Ironspark by C.M. McGuire⁠ ✨⁠ A teen outcast must work together with new friends to keep her family and town safe from murderous Fae while also dealing with panic attacks, family issues, and a lesbian love triangle in C.M. McGuires’s kick-butt paranormal YA debut, Ironspark.⁠ ✨⁠ I had trouble getting into this book (I actually decided to re-read the beginning again, because I wasn't sure what was happening). But in the end, it was a fun read.⁠ ✨⁠ ⁠It's an action-packed book with loads of supernatural Ironspark by C.M. McGuire⁠ ✨⁠ A teen outcast must work together with new friends to keep her family and town safe from murderous Fae while also dealing with panic attacks, family issues, and a lesbian love triangle in C.M. McGuires’s kick-butt paranormal YA debut, Ironspark.⁠ ✨⁠ I had trouble getting into this book (I actually decided to re-read the beginning again, because I wasn't sure what was happening). But in the end, it was a fun read.⁠ ✨⁠ ⁠It's an action-packed book with loads of supernatural characters that reminded me a lot of The Near Witch. Even though the main character fights Fae, they aren't all depicted as evil. The main character befriends (and crushes on 😉 😉) all kinds of creatures. My favorite character, Gwen, was the voice of reason, and the polar opposite of the main character. I also liked the way the asexual character was portrayed-this person just happened to be asexual and their sexuality didn't influence everything else in their life. ✨ There was an equal amount of action and mystery, and the pacing of this book was great. There is a lot of suspense in the book connected to some past secrets reemerging, but this aspect of the book was very slow-burn and therefore, it was difficult to predict what was going to happen. I've been waiting for a book to surprise me as much as this one did for a very long time. ✨ The romantic subplot (queer, obviousy), was very subtle and I didn't see it coming, to be honest. I loved it because very often in fantasy books, the romance prat takes over the whole story. Here, it was just a nice bonus. ✨ I definitely wouldn't mind reading a sequel to this.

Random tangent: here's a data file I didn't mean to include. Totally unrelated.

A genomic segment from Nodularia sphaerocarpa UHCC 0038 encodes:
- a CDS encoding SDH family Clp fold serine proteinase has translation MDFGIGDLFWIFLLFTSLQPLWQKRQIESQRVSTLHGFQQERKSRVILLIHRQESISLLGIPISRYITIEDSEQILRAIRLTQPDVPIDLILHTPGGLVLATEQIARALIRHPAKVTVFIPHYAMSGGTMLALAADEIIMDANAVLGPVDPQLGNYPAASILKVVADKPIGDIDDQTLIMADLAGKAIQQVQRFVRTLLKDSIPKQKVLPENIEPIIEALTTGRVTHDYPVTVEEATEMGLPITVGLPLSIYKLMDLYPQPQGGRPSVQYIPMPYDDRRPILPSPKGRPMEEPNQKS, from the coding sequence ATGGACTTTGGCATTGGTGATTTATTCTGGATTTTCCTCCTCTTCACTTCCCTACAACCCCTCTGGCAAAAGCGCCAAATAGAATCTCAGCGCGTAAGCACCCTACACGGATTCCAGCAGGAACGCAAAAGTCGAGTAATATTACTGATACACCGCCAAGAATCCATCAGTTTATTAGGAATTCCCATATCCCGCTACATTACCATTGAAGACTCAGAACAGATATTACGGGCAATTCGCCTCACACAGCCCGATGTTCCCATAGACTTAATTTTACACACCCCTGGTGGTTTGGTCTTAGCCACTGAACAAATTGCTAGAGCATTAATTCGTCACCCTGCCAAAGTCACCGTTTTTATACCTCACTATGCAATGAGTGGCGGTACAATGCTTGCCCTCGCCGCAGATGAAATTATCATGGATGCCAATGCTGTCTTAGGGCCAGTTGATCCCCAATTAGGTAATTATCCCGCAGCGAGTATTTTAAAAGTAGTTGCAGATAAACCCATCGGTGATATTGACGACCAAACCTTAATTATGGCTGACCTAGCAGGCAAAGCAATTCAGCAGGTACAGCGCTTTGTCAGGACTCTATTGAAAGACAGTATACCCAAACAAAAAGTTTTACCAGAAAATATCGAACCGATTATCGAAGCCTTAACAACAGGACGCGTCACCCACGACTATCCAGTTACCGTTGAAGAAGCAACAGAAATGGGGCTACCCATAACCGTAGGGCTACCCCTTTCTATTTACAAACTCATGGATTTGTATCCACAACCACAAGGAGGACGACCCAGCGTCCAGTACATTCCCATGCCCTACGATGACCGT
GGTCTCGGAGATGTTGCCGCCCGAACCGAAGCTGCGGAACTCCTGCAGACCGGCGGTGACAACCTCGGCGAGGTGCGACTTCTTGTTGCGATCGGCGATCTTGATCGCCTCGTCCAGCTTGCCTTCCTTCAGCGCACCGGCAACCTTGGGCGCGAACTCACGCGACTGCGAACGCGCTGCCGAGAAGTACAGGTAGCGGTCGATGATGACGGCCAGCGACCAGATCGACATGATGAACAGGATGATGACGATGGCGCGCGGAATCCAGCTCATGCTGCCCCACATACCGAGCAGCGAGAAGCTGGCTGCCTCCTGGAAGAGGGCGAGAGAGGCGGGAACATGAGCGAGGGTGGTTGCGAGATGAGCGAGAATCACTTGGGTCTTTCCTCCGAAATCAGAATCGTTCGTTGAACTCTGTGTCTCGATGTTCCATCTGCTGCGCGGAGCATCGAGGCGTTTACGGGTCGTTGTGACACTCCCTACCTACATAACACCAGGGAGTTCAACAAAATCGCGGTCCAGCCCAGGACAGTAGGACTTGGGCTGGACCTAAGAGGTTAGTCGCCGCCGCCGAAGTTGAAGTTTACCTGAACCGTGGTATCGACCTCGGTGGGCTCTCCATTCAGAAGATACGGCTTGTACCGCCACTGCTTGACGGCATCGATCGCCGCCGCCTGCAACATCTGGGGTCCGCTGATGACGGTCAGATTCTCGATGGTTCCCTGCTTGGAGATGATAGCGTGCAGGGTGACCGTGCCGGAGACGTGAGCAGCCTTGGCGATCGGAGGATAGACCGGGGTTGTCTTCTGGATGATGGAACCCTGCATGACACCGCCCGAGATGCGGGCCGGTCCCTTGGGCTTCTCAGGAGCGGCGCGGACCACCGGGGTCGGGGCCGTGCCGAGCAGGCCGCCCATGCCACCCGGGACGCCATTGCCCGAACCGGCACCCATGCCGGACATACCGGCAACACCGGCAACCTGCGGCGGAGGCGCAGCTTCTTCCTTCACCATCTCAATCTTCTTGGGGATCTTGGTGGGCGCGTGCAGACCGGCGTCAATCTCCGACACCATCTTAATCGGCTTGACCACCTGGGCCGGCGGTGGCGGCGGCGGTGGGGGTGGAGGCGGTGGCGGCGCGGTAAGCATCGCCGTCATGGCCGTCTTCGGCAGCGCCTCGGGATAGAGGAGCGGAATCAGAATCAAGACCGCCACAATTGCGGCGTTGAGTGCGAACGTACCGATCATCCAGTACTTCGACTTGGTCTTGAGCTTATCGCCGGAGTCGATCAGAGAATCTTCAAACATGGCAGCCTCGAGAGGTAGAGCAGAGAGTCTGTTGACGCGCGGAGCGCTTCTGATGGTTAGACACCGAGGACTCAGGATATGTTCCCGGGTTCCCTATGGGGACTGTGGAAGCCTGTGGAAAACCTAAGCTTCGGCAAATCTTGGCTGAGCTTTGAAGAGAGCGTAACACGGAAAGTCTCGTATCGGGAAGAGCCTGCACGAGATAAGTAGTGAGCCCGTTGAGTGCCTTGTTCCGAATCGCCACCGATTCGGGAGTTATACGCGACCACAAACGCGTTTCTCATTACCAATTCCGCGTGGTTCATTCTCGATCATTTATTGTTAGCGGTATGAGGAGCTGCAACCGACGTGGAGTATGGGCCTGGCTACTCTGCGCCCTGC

20. 4 out of 5

    Sophia